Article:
Friday, July 21, 2017

Focus on the essentials

To get through the average work day, I break it down into the high points and whatever I have to slog through to get from one to the next.

The high points are: the morning ride, mid morning snack, lunch, mid afternoon snack, and the ride home.

Tuesday, July 18, 2017

New England, where trends go to die

Fads and fashions in the rest of the country tend to take a while to reach northern New England. By the time they're hip and hot here, they're on the way out everywhere else. So here it is, 2017, and some idiot in a truck finally tried to roll coal on me as I rode to work on Sunday.

Rolling coal is the practice of setting up your diesel truck to spew out copious quantities of thick, black smoke in defiance of the prissy wussies who give a shit about clean air. It is childish, vindictive, and one of the clearest indications that the human species might as well kill itself off now as later.

After laying down a rather thin smokescreen, the brave road warrior appeared to try to tail-whip his truck at me, but he was too far past. Off he went in triumph, having put me in my place. I rode in the fumes for a half-mile or so before the air cleared or I got used to the higher pollution level.

I have to remind myself that evolution is a long-term thing, and that I have no control whatsoever over the outcome. A human lifespan is too short for the big trends to matter, unless your span happens to line up with a sudden accumulation of the consequences of a few generations of ignorance and greed. Even then, you can't do anything about it. If massed ignorance and greed wants to keep going, thoughtful people can do nothing but endure the spectacle of destruction that so many people seem to embrace and enjoy. As much as I feel a surge of rage at the antics of destructive idiots, I have to remember that human existence is itself pointless, and that life has been fairly cushy in spite of the looming collapse of a nation that has chosen to live up to its potential to be a nest of spoiled brats rather than the thoughtful, diverse and interesting culture that the advertising led us to believe was possible.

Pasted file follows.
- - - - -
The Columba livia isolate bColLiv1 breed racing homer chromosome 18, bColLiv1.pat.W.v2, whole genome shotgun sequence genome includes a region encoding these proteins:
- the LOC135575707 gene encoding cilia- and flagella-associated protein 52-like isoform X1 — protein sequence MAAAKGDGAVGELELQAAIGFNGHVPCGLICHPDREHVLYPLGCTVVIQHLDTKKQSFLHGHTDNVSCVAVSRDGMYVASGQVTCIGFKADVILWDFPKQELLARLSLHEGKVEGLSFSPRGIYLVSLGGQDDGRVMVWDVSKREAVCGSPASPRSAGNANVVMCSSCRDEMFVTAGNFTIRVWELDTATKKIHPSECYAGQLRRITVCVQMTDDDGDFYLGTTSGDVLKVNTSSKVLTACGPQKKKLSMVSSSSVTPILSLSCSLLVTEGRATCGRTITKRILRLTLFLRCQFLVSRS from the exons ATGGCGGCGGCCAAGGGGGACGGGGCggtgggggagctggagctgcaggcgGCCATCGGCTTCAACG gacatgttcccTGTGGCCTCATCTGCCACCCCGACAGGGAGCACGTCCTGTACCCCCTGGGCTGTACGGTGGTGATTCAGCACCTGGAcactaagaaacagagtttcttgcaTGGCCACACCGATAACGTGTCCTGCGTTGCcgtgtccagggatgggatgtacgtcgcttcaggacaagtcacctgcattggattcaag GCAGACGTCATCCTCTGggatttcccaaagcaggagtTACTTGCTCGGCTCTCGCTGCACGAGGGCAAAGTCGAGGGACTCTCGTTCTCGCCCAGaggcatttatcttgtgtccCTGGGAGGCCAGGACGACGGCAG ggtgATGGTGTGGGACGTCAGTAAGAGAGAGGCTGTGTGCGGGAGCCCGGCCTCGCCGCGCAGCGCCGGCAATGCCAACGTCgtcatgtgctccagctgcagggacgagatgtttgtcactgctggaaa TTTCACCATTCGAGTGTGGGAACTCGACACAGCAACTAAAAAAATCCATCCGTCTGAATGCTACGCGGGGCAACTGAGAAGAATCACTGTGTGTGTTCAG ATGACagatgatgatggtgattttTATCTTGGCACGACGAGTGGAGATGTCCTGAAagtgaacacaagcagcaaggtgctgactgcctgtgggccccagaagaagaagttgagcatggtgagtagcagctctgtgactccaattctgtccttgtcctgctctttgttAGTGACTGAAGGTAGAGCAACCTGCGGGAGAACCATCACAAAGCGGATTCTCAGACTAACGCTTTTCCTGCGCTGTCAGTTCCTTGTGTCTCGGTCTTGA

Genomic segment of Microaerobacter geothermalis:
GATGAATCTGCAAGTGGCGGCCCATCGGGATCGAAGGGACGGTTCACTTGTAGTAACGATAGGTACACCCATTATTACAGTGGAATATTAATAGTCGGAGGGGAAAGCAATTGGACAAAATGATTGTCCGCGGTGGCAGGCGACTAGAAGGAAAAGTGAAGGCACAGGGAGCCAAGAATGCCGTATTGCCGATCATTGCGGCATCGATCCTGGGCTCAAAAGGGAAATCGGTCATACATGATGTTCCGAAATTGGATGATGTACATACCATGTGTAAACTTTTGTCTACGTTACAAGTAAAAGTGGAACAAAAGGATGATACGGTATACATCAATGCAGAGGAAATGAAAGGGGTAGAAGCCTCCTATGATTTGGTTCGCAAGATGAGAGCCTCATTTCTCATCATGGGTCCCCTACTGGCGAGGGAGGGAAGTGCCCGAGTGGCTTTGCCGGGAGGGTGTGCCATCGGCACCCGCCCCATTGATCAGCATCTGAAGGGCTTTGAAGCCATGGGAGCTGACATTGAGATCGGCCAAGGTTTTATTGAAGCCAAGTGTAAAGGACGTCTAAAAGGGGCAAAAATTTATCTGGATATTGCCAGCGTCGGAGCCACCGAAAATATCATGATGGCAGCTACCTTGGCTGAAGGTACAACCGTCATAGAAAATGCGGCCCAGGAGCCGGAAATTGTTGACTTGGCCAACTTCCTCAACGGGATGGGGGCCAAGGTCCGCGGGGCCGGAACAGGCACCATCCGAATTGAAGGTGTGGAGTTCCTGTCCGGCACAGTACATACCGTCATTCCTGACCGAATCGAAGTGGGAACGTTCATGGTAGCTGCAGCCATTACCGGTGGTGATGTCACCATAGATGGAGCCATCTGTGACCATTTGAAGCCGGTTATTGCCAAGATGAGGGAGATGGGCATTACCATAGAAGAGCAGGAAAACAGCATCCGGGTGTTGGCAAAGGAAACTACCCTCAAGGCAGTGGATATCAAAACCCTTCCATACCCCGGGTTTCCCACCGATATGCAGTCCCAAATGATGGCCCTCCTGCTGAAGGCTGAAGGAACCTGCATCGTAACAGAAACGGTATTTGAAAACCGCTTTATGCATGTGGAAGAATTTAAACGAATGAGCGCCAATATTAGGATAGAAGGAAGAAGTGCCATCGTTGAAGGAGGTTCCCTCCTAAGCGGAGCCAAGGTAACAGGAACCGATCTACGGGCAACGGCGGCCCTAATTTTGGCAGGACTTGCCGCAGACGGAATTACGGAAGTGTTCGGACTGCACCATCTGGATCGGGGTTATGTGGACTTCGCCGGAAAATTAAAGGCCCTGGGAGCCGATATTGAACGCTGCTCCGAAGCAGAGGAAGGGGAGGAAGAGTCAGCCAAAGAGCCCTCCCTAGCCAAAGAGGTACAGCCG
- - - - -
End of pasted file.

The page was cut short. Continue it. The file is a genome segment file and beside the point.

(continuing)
I can only hope that the arrival of coal-rolling in northern New England signals its rapid decline elsewhere, and that the trend here falters and dies out in the face of ingrained cheapness and practicality. When it comes to flamboyantly destroying motor vehicles, however, the famous New England frugality goes right in the crapper. The American love affair with smoke, flames, and loud noises overcomes any restraining convention in this age when restraint is scorned. And the belief that the best expression of freedom is to offend as many people as possible guarantees that offensive behavior will enjoy rampant popularity.

Monday, July 10, 2017

Man on vacation buys fried dough

New Hampshire's only television station devoted about 30 seconds to tell the viewing public that comedian Jimmy Fallon had ventured down the lake from Wolfeboro to Weirs Beach, where he purchased fried dough. The hardworking Mr. Fallon has had to singlehandedly support the Lakes Region's summer celebrity needs for the past several years. Everyone has to work harder and take shorter vacations these days.

After 20 years in Wolfeboro, former Massachusetts governor, and unsuccessful Presidential candidate Mitt Romney finally found his way into our shop this week, to have a flat tire repaired. The day before that, the shop owner had found himself behind Mr. Romney in the line at the Rite Aid pharmacy. He said that Romney looked comfortable and relaxed, dressed for lakeside recreation, and casually groomed. He did not think it was funny when I suggested that one could say, "Eye witness reports unshaven and disheveled Mitt Romney seen buying drugs!"

When Romney dropped the bike off, I was talking to another customer about building up some wheels. I was all too happy to let upper management handle that check-in. At first glance -- as so often happens -- I wasn't even sure the man was actually The Man. I just thought, "hey, that skinny guy looks kind of like Mitt Romney."

The next morning, Jumper Dude fixed Romney's flat tire and did a few other adjustments before leaving to work on the mountain bike trail he's building on Wolfeboro Conservation Commission land adjacent to the Cotton Valley Trail. He reported that, late in the afternoon, he met Romney on the Cotton Valley Trail. I guess that's that for another 20 years.